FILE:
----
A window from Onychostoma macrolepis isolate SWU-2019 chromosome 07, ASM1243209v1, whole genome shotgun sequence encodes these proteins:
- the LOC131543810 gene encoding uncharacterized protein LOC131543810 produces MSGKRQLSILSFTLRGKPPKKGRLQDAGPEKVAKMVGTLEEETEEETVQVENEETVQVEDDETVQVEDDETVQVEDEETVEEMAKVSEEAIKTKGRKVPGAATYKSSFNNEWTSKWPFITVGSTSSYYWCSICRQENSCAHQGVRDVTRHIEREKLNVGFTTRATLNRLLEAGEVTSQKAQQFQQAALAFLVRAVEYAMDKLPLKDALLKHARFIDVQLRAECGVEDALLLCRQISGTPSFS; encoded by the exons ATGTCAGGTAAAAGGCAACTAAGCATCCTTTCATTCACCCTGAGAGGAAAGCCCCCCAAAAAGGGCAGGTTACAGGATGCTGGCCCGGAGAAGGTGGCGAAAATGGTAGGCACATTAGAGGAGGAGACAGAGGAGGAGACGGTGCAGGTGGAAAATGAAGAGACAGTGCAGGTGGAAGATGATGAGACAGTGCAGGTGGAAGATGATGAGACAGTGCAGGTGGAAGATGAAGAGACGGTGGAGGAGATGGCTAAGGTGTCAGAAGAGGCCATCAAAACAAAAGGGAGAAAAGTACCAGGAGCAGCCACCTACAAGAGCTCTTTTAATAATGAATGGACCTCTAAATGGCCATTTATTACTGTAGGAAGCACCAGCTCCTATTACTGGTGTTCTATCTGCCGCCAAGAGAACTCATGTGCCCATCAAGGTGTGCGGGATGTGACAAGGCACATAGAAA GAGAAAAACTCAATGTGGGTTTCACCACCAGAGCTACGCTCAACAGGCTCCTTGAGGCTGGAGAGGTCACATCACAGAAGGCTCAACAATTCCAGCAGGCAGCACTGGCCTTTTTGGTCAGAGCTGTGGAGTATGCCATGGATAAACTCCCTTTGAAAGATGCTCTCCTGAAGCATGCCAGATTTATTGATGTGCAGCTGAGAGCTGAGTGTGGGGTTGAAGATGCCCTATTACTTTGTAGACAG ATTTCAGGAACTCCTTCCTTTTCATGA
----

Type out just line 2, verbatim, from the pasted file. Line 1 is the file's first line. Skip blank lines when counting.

- the LOC131543810 gene encoding uncharacterized protein LOC131543810 produces MSGKRQLSILSFTLRGKPPKKGRLQDAGPEKVAKMVGTLEEETEEETVQVENEETVQVEDDETVQVEDDETVQVEDEETVEEMAKVSEEAIKTKGRKVPGAATYKSSFNNEWTSKWPFITVGSTSSYYWCSICRQENSCAHQGVRDVTRHIEREKLNVGFTTRATLNRLLEAGEVTSQKAQQFQQAALAFLVRAVEYAMDKLPLKDALLKHARFIDVQLRAECGVEDALLLCRQISGTPSFS; encoded by the exons ATGTCAGGTAAAAGGCAACTAAGCATCCTTTCATTCACCCTGAGAGGAAAGCCCCCCAAAAAGGGCAGGTTACAGGATGCTGGCCCGGAGAAGGTGGCGAAAATGGTAGGCACATTAGAGGAGGAGACAGAGGAGGAGACGGTGCAGGTGGAAAATGAAGAGACAGTGCAGGTGGAAGATGATGAGACAGTGCAGGTGGAAGATGATGAGACAGTGCAGGTGGAAGATGAAGAGACGGTGGAGGAGATGGCTAAGGTGTCAGAAGAGGCCATCAAAACAAAAGGGAGAAAAGTACCAGGAGCAGCCACCTACAAGAGCTCTTTTAATAATGAATGGACCTCTAAATGGCCATTTATTACTGTAGGAAGCACCAGCTCCTATTACTGGTGTTCTATCTGCCGCCAAGAGAACTCATGTGCCCATCAAGGTGTGCGGGATGTGACAAGGCACATAGAAA GAGAAAAACTCAATGTGGGTTTCACCACCAGAGCTACGCTCAACAGGCTCCTTGAGGCTGGAGAGGTCACATCACAGAAGGCTCAACAATTCCAGCAGGCAGCACTGGCCTTTTTGGTCAGAGCTGTGGAGTATGCCATGGATAAACTCCCTTTGAAAGATGCTCTCCTGAAGCATGCCAGATTTATTGATGTGCAGCTGAGAGCTGAGTGTGGGGTTGAAGATGCCCTATTACTTTGTAGACAG ATTTCAGGAACTCCTTCCTTTTCATGA